source: SeattleTimes (where you can find the article in its entirety)
AP Special Correspondent
Debate challenges are a ploy, not an issue. They are in the playbook for the candidate trying to catch up, in this case Hillary Clinton.
Demanding that Barack Obama debate her is a guaranteed applause line at Clinton's campaign rallies. But the topic seldom makes much difference to voters, and it probably won't this time as Obama declines more debates, saying that there have been enough, meaning that he prefers to run his own campaign and go to Democratic voters on his own terms.
Candidates debate when it fits their strategies, or when they have no alternative. The latter was the situation early in this campaign, when there were a dozen faces in the candidate crowd and none of them dared risk staying away.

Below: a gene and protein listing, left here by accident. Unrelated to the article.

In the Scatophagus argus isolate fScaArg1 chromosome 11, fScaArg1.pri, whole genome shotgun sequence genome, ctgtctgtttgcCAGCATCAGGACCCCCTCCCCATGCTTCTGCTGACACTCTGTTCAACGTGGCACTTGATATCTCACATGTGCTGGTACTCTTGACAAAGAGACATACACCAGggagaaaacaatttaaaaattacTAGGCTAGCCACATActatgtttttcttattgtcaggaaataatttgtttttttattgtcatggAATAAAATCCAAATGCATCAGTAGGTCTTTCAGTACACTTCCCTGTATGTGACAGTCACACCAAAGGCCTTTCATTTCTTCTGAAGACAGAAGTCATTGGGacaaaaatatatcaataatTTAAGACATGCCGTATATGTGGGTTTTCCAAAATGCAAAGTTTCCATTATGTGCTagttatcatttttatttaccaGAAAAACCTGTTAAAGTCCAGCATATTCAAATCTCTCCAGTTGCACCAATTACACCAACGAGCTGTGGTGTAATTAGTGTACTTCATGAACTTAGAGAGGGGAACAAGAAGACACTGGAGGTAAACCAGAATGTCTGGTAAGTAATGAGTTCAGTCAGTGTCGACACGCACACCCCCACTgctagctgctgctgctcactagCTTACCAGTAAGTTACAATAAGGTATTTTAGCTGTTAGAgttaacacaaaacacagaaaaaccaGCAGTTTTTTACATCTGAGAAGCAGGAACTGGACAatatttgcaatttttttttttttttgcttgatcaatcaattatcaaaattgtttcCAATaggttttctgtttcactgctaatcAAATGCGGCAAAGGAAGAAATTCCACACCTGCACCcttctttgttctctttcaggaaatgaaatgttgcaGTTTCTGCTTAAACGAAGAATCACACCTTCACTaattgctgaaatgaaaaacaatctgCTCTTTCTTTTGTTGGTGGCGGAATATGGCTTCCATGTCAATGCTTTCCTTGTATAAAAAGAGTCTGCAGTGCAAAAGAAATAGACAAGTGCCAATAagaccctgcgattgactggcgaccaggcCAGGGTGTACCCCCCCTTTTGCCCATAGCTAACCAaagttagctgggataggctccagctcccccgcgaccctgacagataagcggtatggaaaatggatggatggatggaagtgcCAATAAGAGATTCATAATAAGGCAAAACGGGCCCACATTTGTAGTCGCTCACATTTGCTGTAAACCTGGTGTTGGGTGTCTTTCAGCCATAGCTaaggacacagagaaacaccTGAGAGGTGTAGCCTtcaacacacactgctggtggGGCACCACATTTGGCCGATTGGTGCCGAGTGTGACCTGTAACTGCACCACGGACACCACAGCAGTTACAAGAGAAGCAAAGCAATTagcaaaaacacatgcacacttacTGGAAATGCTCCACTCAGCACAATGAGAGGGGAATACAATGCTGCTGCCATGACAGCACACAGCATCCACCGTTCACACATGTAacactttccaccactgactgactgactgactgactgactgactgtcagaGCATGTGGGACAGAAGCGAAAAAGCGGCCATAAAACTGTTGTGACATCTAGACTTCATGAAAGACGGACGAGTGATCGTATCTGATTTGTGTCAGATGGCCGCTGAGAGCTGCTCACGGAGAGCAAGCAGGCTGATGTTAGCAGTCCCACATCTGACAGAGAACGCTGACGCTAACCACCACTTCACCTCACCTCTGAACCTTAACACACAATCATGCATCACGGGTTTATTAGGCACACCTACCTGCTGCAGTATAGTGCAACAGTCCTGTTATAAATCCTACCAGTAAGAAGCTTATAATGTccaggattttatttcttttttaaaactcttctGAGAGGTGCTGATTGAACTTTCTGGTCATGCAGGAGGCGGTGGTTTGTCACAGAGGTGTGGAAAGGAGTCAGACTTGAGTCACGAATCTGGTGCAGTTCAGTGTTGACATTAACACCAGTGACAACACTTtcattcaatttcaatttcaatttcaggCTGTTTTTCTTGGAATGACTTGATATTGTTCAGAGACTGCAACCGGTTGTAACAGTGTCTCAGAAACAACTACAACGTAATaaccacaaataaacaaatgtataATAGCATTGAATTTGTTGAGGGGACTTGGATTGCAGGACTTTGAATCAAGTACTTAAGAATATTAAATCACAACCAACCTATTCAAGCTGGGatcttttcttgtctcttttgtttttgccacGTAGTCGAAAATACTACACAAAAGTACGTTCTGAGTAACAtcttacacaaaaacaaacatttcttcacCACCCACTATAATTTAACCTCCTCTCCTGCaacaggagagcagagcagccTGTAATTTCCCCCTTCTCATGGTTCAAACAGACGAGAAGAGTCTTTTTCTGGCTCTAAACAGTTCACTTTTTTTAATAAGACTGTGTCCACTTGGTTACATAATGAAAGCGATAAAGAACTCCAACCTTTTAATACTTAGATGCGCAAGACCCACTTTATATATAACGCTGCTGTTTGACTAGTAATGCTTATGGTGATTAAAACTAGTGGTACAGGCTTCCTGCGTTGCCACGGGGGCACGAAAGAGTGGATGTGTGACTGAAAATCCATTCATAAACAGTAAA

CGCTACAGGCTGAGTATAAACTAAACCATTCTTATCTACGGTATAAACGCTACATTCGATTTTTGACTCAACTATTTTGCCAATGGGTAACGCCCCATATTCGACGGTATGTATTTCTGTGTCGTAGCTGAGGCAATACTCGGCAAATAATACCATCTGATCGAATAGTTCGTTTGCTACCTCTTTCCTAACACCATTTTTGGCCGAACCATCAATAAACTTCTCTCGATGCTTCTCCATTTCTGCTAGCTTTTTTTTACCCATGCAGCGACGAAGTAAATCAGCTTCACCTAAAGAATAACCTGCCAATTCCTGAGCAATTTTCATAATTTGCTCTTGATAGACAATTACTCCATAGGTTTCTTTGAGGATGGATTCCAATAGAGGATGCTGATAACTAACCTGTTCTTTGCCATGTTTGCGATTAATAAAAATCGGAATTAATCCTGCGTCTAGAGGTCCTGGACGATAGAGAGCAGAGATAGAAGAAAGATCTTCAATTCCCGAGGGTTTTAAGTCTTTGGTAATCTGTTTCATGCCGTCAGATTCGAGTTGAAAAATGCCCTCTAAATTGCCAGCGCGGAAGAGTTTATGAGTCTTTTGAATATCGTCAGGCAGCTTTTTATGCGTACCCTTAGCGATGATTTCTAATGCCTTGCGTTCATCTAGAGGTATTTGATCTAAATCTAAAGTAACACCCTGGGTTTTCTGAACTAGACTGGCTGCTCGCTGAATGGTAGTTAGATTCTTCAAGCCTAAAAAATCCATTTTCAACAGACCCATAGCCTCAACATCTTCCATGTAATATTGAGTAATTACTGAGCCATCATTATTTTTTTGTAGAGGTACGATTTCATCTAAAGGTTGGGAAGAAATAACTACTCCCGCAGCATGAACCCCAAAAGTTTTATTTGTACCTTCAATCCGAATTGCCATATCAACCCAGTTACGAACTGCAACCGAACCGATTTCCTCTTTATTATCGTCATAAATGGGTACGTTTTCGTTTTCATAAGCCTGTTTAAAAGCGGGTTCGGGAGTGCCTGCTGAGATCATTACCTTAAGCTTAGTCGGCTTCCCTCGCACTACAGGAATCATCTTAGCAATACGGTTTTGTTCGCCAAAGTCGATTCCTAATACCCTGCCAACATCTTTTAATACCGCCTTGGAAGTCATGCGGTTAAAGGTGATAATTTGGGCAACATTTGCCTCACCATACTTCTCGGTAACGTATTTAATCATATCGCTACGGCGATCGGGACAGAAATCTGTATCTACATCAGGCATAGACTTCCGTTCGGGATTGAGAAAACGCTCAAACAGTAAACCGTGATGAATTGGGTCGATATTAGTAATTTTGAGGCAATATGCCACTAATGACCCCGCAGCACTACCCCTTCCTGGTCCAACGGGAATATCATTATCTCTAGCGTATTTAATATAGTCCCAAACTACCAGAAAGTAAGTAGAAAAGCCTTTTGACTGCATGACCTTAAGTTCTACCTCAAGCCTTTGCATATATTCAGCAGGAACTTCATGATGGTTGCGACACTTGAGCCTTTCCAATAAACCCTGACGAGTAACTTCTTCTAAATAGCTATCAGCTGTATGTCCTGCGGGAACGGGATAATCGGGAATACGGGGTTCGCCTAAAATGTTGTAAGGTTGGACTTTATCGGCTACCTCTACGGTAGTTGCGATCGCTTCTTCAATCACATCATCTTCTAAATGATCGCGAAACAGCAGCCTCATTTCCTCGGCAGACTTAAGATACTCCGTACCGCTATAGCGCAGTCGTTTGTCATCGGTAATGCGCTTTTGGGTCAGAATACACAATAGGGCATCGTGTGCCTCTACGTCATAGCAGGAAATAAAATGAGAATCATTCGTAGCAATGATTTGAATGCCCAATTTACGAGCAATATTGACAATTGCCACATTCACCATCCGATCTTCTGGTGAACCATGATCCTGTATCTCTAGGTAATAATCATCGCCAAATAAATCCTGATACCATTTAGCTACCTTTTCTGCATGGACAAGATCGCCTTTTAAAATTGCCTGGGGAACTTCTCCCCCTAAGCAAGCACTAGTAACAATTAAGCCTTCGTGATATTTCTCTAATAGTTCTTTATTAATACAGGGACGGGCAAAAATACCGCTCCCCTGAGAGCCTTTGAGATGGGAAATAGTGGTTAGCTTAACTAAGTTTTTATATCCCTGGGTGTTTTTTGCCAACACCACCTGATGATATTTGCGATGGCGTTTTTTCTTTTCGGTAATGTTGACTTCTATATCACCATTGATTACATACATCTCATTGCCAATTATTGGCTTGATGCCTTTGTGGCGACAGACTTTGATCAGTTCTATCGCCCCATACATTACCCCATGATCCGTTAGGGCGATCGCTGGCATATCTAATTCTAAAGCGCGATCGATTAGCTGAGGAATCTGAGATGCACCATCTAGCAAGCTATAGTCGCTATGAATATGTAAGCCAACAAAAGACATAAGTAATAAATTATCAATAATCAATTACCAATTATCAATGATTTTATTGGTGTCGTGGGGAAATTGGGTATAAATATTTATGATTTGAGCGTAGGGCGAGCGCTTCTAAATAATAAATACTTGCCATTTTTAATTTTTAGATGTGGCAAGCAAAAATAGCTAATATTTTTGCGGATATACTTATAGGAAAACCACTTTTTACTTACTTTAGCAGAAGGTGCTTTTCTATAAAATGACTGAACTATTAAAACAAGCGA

Now that it is Clinton versus Obama, debating fits her game plan but not his, so there will be none before the next set of primaries on May 6 in North Carolina and Indiana, and probably not afterward, either.
Debate challenges hinge on the campaign situation. When Vice President Al Gore thought he was on a glide path to the 2000 nomination, he didn't express much interest in debates. That changed when former Sen. Bill Bradley emerged as a formidable challenger. Then Gore challenged Bradley to virtually nonstop debates. He said they should scrap TV advertising and debate twice a week instead. While Bradley knew better than to accept that Gore maneuver, he lost in the end.The Clinton campaign is hammering the topic, telling Democrats i